Loss of functional p53 gene is a frequent and most critical event in the genesis and progression of half of all human cancers. Conversion of the non-DNA binding and misfolded-p53 mutant proteins to their wild-type conformation using small molecules to induce apoptosis is currently an intense area of research. Although a few compounds with this property have been described, their abilities to alter the p53 structure in animal models have not been documented and they appear toxic as well. Human cancers harbor elevated levels of oxidative stress and are vulnerable to even slight redox oscillations. To exploit this susceptibility, we have designed a glutathione mimic, namely, homoglutathione disulfide that has been stabilized with the addition of small amounts of cisplatin (1000:10). This compound perturbs the cellular redox, alters kinase activities and induces protein-glutathionylation. Since the human p53 contains several redox-sensitive cysteines in the DNA-binding domain, we explored the possible reactivation of mutant p53 (R273H) present in HT29 and SW620 colon cancer cells by the stabilized hGSSG.Pt (hGTX). Electrophoretic mobility shift assays demonstrated a concentration and time-dependent restoration of DNA-binding for the mutant p53 in HT29 cells by hGTX. DNA affinity immunoblotting, immunoprecipitation and direct western blotting using specific antibodies against the mutant (Mab240) or wild type p53 (Mab1620) or pan p53 (MabDo1) confirmed a progressive generation of wild type p53 and a gradual decline of mutant p53 levels in HT29 cells. The half-life of the altered p53 remained similar to the endogenous mutant form. Treatment of HT29 nuclear extracts with hGTX also induced the binding of mutant p53 with DNA, indicating that thiolation of specific cysteines mediates the reactivation. RT-PCR and western analyses showed significant upregulation of many p53 target genes (2-5 fold). Furthermore, when nude mice bearing the HT29 xenografts were administered HGTX (100 mg/kg daily for 7 days), marked p53 reactivation with concomitant reduction of mutant p53 was observed in tumor tissues. Treatment of hGTX also modulated redox sensitive DNA repair systems like MGMT and Topoisomerase-I. A highly significant amplification of cytotoxicity was induced by anticancer drugs in association with hGTX. We conclude that the alteration of redox milieu following hGTX modifies the reactive thiols in the p53 protein to restore the native conformation. These findings acquired with a nontoxic endogenous metabolite suggest therapeutic applications in combination with chemotherapy agents. Molecular modeling and mass spectrometry studies are underway to determine the structural changes and residues altered by hGTX treatment (Supported by grants from CPRIT (RP130266), NIH (R03CA125872) to KSS.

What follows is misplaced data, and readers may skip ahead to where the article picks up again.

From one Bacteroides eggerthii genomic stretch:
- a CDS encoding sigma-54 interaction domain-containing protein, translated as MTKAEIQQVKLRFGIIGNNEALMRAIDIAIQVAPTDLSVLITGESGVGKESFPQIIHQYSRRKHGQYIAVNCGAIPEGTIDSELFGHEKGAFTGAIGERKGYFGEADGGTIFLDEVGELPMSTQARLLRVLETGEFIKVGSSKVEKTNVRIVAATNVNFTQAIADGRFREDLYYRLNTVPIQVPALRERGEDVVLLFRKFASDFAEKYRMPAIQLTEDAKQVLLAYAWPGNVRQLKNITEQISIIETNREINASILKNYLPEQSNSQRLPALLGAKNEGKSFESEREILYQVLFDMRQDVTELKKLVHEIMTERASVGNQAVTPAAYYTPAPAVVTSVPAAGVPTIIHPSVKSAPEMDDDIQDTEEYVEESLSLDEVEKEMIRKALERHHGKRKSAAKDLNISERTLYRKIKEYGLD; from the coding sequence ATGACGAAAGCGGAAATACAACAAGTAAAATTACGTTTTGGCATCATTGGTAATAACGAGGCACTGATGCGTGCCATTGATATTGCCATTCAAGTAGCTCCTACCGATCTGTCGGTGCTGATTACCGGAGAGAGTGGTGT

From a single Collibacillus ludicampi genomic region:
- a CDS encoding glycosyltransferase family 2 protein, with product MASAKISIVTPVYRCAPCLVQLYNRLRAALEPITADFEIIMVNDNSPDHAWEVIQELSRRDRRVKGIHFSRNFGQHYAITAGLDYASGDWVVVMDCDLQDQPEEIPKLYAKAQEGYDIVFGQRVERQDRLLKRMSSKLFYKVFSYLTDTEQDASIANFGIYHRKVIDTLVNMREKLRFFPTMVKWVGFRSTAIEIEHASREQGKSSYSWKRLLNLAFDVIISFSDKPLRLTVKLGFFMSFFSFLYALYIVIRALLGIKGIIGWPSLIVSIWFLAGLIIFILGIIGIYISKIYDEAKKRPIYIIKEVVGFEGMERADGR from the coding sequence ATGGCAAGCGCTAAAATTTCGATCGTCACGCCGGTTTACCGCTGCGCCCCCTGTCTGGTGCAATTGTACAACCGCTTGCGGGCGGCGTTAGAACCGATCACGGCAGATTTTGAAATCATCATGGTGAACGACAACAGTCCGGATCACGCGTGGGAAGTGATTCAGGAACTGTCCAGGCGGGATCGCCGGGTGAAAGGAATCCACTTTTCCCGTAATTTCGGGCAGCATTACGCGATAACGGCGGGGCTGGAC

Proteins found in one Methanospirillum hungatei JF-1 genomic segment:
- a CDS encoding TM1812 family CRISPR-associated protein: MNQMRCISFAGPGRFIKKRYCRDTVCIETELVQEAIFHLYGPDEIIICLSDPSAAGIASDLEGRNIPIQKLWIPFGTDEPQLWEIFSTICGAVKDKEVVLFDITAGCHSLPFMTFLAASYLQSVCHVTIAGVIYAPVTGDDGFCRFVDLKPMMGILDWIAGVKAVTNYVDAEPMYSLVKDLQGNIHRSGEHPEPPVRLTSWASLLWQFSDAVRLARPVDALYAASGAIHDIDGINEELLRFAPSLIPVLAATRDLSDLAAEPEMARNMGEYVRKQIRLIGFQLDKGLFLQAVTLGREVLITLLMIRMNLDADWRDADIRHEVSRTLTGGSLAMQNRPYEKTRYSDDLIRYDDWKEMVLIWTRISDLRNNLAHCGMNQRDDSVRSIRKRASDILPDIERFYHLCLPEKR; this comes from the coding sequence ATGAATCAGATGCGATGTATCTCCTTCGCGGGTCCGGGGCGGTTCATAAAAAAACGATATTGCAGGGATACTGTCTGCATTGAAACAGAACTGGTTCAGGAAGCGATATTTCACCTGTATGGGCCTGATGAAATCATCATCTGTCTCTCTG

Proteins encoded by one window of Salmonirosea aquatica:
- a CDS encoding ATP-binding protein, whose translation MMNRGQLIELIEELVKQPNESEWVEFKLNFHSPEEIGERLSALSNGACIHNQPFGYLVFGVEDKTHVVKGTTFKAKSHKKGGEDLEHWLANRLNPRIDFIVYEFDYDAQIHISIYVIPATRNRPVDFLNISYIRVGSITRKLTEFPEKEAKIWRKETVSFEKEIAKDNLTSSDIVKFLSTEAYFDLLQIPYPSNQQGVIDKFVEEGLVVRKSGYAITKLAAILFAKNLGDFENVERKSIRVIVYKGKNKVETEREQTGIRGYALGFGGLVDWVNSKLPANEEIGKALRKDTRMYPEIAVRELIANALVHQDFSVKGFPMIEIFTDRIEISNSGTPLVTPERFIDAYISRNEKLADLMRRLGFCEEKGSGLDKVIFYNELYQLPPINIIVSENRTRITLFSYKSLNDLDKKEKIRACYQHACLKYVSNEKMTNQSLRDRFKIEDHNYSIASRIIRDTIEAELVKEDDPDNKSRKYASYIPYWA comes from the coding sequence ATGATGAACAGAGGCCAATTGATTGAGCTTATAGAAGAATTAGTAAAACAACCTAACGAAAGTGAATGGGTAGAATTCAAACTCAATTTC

Citation Format: Debasish Basak, Kalkunte S. Srivenugopal. Thiol-modification induced reactivation of mutant p53 protein in human cancers using a nontoxic stabilized homoglutathione disulfide. [abstract]. In: Proceedings of the 106th Annual Meeting of the American Association for Cancer Research; 2015 Apr 18-22; Philadelphia, PA. Philadelphia (PA): AACR; Cancer Res 2015;75(15 Suppl):Abstract nr 1216. doi:10.1158/1538-7445.AM2015-1216